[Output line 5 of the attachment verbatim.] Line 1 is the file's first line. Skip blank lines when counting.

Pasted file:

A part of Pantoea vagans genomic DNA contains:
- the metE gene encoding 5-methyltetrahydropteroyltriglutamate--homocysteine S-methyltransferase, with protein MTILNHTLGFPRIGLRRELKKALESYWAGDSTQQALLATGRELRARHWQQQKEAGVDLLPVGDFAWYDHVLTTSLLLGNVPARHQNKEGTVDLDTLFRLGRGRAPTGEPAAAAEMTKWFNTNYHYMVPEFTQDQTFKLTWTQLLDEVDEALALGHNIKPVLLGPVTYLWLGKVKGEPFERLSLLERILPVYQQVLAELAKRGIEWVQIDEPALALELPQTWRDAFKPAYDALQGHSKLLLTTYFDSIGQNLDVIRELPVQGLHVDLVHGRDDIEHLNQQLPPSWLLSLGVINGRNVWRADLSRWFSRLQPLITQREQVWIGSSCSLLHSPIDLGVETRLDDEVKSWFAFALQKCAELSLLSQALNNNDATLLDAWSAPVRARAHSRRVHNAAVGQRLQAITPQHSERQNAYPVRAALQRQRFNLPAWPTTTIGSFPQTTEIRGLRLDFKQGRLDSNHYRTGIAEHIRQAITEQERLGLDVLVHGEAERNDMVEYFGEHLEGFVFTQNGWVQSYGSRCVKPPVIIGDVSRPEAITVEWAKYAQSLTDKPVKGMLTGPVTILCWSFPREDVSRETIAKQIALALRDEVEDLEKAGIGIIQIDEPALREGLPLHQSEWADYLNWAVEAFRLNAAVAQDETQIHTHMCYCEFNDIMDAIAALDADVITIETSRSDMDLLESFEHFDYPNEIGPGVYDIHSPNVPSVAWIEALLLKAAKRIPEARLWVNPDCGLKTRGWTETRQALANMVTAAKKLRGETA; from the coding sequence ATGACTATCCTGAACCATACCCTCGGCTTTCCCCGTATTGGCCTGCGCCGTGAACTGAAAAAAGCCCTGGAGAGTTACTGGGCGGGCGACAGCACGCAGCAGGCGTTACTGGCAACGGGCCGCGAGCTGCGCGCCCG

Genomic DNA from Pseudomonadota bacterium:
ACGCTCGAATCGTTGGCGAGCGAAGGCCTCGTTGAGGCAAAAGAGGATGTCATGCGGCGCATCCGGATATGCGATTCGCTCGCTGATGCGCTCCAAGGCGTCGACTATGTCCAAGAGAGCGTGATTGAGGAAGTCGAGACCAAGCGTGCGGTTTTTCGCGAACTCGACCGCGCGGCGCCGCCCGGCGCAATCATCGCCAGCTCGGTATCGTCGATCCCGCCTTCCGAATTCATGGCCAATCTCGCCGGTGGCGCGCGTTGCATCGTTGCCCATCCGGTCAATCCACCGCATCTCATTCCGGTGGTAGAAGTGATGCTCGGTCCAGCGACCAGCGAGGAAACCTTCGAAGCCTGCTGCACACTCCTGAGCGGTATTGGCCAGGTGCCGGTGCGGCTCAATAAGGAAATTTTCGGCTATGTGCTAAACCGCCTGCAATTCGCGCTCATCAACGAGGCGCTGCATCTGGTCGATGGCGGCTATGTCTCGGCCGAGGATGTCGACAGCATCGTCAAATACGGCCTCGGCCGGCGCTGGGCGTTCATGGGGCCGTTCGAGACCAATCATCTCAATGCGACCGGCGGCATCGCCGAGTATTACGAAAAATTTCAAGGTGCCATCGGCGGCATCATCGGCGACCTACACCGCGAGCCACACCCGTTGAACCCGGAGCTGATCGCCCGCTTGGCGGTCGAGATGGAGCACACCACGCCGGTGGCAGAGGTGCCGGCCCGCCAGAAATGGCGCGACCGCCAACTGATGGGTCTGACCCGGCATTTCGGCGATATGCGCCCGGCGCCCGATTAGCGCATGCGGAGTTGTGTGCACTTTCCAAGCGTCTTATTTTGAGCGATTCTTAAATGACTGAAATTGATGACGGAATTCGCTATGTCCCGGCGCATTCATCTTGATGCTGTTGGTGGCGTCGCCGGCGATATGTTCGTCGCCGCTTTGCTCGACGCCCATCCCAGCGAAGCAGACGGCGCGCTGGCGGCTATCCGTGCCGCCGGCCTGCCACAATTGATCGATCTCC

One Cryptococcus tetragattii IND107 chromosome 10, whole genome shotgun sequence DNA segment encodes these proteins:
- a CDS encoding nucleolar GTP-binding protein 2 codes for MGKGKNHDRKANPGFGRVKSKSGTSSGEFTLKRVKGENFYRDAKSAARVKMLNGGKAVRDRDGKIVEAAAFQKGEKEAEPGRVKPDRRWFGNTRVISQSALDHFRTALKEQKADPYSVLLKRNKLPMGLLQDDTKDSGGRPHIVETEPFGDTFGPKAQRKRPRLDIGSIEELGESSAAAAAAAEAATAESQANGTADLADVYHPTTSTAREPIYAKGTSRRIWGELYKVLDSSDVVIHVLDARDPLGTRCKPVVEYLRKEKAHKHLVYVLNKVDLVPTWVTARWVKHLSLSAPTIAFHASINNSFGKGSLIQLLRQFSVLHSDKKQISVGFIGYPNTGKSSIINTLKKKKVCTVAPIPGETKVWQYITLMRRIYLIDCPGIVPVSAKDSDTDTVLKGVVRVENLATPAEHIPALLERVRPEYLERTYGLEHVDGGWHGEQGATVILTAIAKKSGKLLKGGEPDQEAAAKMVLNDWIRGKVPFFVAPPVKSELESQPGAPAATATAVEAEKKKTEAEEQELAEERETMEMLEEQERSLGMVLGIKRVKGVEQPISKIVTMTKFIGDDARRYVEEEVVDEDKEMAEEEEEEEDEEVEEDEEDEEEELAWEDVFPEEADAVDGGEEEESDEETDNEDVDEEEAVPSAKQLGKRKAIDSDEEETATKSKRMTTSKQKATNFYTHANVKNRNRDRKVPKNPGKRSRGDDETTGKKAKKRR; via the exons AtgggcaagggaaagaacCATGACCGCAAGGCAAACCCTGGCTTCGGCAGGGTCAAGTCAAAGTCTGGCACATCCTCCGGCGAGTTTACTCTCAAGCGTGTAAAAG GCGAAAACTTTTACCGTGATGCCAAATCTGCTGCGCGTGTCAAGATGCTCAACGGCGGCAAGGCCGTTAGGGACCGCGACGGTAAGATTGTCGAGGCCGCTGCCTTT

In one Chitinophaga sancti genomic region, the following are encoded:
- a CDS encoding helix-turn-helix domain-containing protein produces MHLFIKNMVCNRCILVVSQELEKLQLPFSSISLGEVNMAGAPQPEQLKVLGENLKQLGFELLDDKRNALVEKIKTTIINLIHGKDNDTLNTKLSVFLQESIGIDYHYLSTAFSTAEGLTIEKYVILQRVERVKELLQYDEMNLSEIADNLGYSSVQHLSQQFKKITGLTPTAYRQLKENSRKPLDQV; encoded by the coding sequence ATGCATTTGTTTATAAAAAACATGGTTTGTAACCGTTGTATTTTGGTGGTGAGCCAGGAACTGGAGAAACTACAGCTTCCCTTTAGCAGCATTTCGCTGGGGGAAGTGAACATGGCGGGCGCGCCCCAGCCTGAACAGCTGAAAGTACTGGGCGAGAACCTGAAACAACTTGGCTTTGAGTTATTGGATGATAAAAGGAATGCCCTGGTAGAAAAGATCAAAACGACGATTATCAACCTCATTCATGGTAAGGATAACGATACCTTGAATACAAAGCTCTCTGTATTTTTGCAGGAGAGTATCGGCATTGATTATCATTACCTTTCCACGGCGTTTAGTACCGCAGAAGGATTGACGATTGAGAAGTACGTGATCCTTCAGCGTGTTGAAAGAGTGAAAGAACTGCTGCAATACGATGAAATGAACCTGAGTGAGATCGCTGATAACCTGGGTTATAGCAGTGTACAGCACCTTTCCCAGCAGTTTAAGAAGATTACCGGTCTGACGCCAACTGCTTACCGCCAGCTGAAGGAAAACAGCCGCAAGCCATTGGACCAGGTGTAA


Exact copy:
One Cryptococcus tetragattii IND107 chromosome 10, whole genome shotgun sequence DNA segment encodes these proteins: